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East Village Books

Opening Hours
Today: 1–9:30pm
99 St. Marks Place
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Washed in the warm lighting of this special shop, approximately 7,000 books rest on shelves, in drawers, and tucked away in little nooks. Open for more than twenty years, this store has focused on collecting scholarly books ranging from art books to philosophy and everything in between, with much of the prose coming from estate sales. The feeling of age is the first thing we sensed when we walked in through the front door: creaky wooden floors beneath our feet and the scent of old paper in the air conjure a comforting environment where anyone might stumble upon that rare book or record they have been searching for over the years. As a former bookstore owner, it warms my heart to see a bookstore such as this one still thriving.

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Pillow-Cat Books

Tucked into a cozy storefront on E9th Street, Pillow-Cat Books is — for any literary-minded animal lover — the cat’s meow. Guarded by the shop’s namesake cat, the bookstore opened by author Cleo Le-Tan is the city’s first animal-themed bookshop, offering new, used and vintage books across genre and language with one uniting theme — at least one animal or animal character within its pages. Cleo, a New York-based writer and the daughter of famed New Yorker illustrator Pierre Le-Tan, was inspired to open Pillow-Cat Books in September 2021 after working on A Book Lover’s Guide to New York, itself a charming tribute to the Big Apple’s best independent bookstores. “I interviewed people who have bookshops, and then I realized, ‘Oh, I want my own! ” she told the Manhattan Sideways team when we happened upon her eclectic collection one sunny Friday. She began to curate and source a stock of animal-themed works, finding special joy in hard-to-find tomes from years past. “I love vintage children’s books from the 1950s and 1960s, ” said Cleo, surrounded by books available to shop by category of animal as well as subject matter. Cleo told Manhattan Sideways that settling down in the East Village on 9th Street among the block’s many other speciality retail shops was one of her favorite parts about running Pillow-Cat. “I think it's a really nice block — I like how many independent, unique shops there are, ” she noted. “It’s a fun block because you get people coming from Tompkins Square Park who are friendly and local, but you also get visitors. ” We’d have to agree — as we browsed the shop, we already noticed several grateful visitors building their own stacks, making sure to give Pillow-Cat a pet on their way out.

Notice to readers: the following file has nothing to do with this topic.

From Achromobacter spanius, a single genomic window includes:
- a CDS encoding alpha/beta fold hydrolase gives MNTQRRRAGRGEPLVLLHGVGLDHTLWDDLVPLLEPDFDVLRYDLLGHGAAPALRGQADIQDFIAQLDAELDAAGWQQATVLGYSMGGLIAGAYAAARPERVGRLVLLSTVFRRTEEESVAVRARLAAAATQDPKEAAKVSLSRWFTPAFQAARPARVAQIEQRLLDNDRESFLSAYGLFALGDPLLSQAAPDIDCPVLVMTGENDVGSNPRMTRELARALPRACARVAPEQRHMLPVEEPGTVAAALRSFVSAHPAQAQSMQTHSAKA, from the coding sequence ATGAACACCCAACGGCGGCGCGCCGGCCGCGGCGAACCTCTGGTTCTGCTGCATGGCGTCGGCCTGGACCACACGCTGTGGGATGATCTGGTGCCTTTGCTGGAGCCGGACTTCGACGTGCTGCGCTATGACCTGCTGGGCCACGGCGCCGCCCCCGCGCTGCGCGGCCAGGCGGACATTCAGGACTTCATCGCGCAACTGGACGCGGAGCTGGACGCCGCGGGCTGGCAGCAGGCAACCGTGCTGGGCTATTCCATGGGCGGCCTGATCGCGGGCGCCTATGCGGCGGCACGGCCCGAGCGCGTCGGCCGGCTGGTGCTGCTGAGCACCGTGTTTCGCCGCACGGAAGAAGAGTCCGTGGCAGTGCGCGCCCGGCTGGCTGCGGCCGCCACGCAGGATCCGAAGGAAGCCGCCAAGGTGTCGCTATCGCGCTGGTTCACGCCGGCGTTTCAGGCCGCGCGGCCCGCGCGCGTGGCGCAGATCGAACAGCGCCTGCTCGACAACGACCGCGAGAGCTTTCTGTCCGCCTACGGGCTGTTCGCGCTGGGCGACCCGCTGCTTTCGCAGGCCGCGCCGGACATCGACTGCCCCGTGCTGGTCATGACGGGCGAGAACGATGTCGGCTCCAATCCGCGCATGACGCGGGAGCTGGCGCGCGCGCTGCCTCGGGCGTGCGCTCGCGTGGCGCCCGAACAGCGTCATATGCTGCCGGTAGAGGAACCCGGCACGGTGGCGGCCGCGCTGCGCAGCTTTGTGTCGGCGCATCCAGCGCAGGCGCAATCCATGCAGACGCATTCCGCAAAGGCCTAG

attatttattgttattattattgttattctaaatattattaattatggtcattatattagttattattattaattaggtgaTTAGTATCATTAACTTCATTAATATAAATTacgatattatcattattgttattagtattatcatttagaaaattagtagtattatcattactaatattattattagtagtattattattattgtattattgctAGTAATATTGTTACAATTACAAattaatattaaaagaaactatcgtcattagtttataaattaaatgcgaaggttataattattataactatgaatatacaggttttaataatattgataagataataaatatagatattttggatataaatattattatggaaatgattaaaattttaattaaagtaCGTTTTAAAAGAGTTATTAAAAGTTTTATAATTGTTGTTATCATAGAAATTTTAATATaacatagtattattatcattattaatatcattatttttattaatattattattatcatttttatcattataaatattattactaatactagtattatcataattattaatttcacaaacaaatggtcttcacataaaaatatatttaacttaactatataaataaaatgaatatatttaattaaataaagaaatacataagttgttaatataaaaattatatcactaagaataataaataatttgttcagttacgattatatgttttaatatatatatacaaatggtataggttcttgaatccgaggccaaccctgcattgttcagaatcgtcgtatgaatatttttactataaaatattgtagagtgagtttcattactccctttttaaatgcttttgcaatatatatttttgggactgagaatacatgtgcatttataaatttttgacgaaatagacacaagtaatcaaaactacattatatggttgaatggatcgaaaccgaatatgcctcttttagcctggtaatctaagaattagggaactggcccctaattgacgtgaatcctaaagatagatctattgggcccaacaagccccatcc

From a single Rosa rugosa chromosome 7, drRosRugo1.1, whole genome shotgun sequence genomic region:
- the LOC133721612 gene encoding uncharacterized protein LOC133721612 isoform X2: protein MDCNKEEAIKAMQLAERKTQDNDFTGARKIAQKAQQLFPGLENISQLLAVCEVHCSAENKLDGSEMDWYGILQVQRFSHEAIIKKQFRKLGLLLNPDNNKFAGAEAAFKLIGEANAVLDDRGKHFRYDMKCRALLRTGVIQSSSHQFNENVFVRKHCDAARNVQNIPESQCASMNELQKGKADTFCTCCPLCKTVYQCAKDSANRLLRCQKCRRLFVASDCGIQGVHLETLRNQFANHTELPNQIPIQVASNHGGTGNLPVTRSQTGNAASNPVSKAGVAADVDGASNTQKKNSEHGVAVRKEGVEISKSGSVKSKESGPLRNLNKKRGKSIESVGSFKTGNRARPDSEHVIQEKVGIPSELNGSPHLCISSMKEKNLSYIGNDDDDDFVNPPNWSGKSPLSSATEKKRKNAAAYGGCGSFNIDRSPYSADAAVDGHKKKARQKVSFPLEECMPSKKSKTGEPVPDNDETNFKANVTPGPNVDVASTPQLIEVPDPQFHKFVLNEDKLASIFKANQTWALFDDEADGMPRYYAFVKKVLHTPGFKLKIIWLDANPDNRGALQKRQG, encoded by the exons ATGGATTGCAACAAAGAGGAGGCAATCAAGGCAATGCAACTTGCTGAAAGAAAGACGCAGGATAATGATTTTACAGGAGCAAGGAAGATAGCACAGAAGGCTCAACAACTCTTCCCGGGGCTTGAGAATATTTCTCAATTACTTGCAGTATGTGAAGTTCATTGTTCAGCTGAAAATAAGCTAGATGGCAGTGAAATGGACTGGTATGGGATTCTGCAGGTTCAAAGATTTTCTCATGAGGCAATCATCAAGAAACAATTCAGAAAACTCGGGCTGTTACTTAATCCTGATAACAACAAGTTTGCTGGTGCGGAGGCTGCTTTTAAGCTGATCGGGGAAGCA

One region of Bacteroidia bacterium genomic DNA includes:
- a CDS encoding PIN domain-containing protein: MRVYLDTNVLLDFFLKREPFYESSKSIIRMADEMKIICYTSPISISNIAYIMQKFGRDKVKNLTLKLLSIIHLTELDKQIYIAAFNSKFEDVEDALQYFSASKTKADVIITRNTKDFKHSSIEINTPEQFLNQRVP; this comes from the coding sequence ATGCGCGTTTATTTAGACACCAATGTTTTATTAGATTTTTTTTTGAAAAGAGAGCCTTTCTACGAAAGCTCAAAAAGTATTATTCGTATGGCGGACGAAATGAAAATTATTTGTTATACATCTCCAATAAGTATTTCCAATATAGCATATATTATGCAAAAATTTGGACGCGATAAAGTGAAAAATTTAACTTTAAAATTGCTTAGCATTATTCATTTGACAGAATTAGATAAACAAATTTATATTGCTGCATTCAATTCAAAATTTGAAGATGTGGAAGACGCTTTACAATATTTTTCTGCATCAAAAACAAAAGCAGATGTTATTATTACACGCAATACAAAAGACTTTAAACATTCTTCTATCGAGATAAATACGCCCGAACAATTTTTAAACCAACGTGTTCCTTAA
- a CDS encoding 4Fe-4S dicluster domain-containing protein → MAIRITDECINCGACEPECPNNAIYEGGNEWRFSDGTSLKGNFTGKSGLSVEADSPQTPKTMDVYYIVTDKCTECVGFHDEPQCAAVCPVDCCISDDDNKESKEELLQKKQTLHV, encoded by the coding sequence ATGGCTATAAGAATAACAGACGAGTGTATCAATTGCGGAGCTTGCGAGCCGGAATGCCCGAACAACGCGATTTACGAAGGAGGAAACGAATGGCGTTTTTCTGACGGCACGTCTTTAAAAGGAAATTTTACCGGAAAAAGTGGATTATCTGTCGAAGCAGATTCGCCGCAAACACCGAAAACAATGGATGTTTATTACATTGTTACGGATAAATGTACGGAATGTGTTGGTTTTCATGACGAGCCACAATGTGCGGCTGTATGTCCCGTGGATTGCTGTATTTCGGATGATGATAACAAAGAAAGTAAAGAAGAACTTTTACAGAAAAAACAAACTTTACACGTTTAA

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Village Works Book Shop